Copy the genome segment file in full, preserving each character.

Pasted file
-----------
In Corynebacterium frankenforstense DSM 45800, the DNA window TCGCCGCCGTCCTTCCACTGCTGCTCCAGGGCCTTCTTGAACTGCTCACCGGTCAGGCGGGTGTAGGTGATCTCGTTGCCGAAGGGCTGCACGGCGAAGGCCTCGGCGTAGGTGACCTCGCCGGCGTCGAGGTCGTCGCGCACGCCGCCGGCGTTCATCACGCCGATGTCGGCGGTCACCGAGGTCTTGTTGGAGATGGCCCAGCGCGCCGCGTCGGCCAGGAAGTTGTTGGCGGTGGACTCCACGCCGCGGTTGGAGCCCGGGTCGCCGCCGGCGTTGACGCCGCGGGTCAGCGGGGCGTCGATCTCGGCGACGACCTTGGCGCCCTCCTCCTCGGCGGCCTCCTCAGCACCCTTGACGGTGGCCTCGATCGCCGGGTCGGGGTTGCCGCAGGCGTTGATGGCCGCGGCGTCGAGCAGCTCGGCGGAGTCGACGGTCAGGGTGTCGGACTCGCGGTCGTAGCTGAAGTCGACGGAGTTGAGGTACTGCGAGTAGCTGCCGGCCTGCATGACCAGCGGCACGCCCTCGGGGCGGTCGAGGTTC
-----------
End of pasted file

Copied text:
In Corynebacterium frankenforstense DSM 45800, the DNA window TCGCCGCCGTCCTTCCACTGCTGCTCCAGGGCCTTCTTGAACTGCTCACCGGTCAGGCGGGTGTAGGTGATCTCGTTGCCGAAGGGCTGCACGGCGAAGGCCTCGGCGTAGGTGACCTCGCCGGCGTCGAGGTCGTCGCGCACGCCGCCGGCGTTCATCACGCCGATGTCGGCGGTCACCGAGGTCTTGTTGGAGATGGCCCAGCGCGCCGCGTCGGCCAGGAAGTTGTTGGCGGTGGACTCCACGCCGCGGTTGGAGCCCGGGTCGCCGCCGGCGTTGACGCCGCGGGTCAGCGGGGCGTCGATCTCGGCGACGACCTTGGCGCCCTCCTCCTCGGCGGCCTCCTCAGCACCCTTGACGGTGGCCTCGATCGCCGGGTCGGGGTTGCCGCAGGCGTTGATGGCCGCGGCGTCGAGCAGCTCGGCGGAGTCGACGGTCAGGGTGTCGGACTCGCGGTCGTAGCTGAAGTCGACGGAGTTGAGGTACTGCGAGTAGCTGCCGGCCTGCATGACCAGCGGCACGCCCTCGGGGCGGTCGAGGTTC